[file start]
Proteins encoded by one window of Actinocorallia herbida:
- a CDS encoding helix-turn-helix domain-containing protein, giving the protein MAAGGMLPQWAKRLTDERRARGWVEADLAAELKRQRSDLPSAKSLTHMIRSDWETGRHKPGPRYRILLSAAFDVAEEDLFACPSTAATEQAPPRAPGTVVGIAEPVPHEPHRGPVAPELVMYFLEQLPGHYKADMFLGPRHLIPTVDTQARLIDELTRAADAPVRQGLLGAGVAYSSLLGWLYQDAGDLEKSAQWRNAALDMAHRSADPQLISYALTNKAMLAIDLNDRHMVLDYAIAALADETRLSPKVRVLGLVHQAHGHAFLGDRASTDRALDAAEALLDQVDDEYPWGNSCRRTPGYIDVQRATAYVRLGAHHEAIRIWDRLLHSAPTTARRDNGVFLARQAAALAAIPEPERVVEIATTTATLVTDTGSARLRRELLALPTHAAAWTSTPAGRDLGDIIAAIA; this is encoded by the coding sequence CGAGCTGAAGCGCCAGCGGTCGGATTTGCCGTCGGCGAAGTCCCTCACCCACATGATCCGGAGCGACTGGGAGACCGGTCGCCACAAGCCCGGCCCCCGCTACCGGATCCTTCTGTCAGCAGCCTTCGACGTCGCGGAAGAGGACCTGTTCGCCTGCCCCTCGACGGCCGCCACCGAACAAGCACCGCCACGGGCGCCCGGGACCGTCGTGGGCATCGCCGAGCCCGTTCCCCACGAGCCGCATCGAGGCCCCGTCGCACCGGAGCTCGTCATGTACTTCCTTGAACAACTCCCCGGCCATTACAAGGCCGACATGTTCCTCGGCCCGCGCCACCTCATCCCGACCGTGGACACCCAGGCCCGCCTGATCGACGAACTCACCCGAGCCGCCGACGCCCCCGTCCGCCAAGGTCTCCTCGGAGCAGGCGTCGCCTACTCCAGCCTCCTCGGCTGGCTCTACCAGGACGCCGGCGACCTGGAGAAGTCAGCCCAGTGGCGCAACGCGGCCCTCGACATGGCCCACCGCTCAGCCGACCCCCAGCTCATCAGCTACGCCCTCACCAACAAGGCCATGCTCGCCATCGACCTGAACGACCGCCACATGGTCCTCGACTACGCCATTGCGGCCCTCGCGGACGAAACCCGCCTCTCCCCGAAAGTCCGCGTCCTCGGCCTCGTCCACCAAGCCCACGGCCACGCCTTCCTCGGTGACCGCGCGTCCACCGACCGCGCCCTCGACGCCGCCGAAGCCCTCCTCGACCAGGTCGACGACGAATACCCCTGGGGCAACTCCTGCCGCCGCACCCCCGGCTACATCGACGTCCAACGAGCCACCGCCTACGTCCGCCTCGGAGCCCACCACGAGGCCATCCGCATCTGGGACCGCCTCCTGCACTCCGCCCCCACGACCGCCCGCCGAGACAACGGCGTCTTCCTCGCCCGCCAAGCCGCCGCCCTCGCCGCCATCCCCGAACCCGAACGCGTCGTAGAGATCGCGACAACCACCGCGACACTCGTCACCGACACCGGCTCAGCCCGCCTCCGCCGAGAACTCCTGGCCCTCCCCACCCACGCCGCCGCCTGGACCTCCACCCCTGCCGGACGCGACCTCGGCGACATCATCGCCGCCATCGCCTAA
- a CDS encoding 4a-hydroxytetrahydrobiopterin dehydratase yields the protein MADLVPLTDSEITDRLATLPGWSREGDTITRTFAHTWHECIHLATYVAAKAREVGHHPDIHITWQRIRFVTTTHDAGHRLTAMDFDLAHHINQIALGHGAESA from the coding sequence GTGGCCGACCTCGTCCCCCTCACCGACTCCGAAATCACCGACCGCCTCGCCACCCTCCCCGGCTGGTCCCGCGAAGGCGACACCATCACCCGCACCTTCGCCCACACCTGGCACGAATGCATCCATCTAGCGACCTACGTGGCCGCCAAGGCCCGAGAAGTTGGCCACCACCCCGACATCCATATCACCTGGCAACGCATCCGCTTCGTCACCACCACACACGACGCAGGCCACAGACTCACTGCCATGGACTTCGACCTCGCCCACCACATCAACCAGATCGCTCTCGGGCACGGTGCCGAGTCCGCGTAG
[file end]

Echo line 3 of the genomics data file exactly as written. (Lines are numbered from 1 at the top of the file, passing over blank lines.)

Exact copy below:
- a CDS encoding 4a-hydroxytetrahydrobiopterin dehydratase yields the protein MADLVPLTDSEITDRLATLPGWSREGDTITRTFAHTWHECIHLATYVAAKAREVGHHPDIHITWQRIRFVTTTHDAGHRLTAMDFDLAHHINQIALGHGAESA from the coding sequence GTGGCCGACCTCGTCCCCCTCACCGACTCCGAAATCACCGACCGCCTCGCCACCCTCCCCGGCTGGTCCCGCGAAGGCGACACCATCACCCGCACCTTCGCCCACACCTGGCACGAATGCATCCATCTAGCGACCTACGTGGCCGCCAAGGCCCGAGAAGTTGGCCACCACCCCGACATCCATATCACCTGGCAACGCATCCGCTTCGTCACCACCACACACGACGCAGGCCACAGACTCACTGCCATGGACTTCGACCTCGCCCACCACATCAACCAGATCGCTCTCGGGCACGGTGCCGAGTCCGCGTAG